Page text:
It’s hard to miss the gigantic white flowers on this plant which look like a Morning Glory on steroids. It is a member of the tomato, potato and eggplant family. This plant has several other common names, including Jimson weed, thorn apple, Indian apple, moon lily, moon flower and angel’s trumpet.
Sacred Datura mostly grows in sandy washes. Its dark grayish-green, heart-shaped leaves form mounds from which sprout striking, 6-inch-long, bright white flowers which ripen to become sharp-prickly seed-pods.
Each large, trumpet-shaped, blossom blooms for only one night and must therefore work fast to attract its pollinators. The flower opens at twilight and releases a strong lemon-like scent. Hawk Moths are its major nocturnal pollinators, but various other insects also arrive the following morning to enjoy the pollen at the heart of the flower.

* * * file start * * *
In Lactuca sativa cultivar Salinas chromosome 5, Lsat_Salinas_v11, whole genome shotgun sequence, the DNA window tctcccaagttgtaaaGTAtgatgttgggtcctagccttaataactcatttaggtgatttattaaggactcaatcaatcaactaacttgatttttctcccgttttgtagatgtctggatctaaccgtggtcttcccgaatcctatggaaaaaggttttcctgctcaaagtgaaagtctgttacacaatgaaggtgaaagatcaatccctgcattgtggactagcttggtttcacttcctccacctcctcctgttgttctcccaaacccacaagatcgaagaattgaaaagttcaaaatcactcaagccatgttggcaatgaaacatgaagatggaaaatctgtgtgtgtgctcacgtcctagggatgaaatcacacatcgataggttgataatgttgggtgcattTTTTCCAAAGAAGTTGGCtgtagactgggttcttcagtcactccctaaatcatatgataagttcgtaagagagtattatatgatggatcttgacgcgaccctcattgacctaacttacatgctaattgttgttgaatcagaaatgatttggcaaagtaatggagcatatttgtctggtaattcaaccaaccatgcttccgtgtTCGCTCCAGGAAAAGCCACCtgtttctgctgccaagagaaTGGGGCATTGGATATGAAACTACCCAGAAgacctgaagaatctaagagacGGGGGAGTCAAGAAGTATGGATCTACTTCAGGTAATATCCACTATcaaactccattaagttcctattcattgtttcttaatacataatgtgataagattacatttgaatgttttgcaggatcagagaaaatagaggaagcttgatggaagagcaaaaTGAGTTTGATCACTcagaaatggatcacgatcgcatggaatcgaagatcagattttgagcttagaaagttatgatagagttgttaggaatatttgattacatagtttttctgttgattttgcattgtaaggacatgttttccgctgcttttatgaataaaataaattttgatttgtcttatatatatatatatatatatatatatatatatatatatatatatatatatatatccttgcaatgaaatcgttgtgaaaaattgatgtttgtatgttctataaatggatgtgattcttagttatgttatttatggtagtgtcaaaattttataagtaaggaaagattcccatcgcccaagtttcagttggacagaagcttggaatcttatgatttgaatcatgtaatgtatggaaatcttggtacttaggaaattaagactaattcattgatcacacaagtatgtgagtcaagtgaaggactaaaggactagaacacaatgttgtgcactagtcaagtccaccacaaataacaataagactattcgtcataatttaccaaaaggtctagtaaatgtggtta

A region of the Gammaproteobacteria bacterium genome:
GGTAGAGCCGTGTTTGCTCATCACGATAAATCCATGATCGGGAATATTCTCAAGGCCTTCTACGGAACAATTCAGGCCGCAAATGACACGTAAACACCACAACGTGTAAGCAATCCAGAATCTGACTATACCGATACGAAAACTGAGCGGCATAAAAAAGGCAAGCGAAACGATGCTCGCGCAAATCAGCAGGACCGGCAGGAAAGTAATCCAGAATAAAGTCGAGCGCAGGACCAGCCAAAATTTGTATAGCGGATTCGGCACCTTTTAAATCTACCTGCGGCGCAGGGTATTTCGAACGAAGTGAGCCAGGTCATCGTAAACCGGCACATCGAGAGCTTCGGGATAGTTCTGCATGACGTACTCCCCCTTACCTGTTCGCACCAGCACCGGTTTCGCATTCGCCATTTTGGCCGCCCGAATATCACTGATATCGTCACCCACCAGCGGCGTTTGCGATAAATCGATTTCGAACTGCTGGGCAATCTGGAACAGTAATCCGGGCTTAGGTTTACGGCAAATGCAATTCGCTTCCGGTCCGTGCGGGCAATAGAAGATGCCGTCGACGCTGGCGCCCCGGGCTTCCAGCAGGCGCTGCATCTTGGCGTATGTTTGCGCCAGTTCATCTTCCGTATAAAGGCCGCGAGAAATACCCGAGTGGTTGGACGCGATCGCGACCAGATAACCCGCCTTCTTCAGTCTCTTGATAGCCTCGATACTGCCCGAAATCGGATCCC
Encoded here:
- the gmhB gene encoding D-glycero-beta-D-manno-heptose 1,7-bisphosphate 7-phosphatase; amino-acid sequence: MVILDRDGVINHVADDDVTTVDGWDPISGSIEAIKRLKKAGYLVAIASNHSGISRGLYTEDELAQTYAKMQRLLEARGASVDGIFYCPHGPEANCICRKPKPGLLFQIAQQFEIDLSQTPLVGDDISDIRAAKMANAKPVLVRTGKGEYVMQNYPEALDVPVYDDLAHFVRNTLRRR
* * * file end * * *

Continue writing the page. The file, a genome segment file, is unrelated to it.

All parts of this strikingly massive plant are toxic. It contains numerous poisonous alkaloids and their narcotic and hallucinogenic properties have made it part of sacred rituals and experimentations – both of which have resulted in many deaths.
So it’s best to look, but not eat this very interesting part of the southwestern landscape.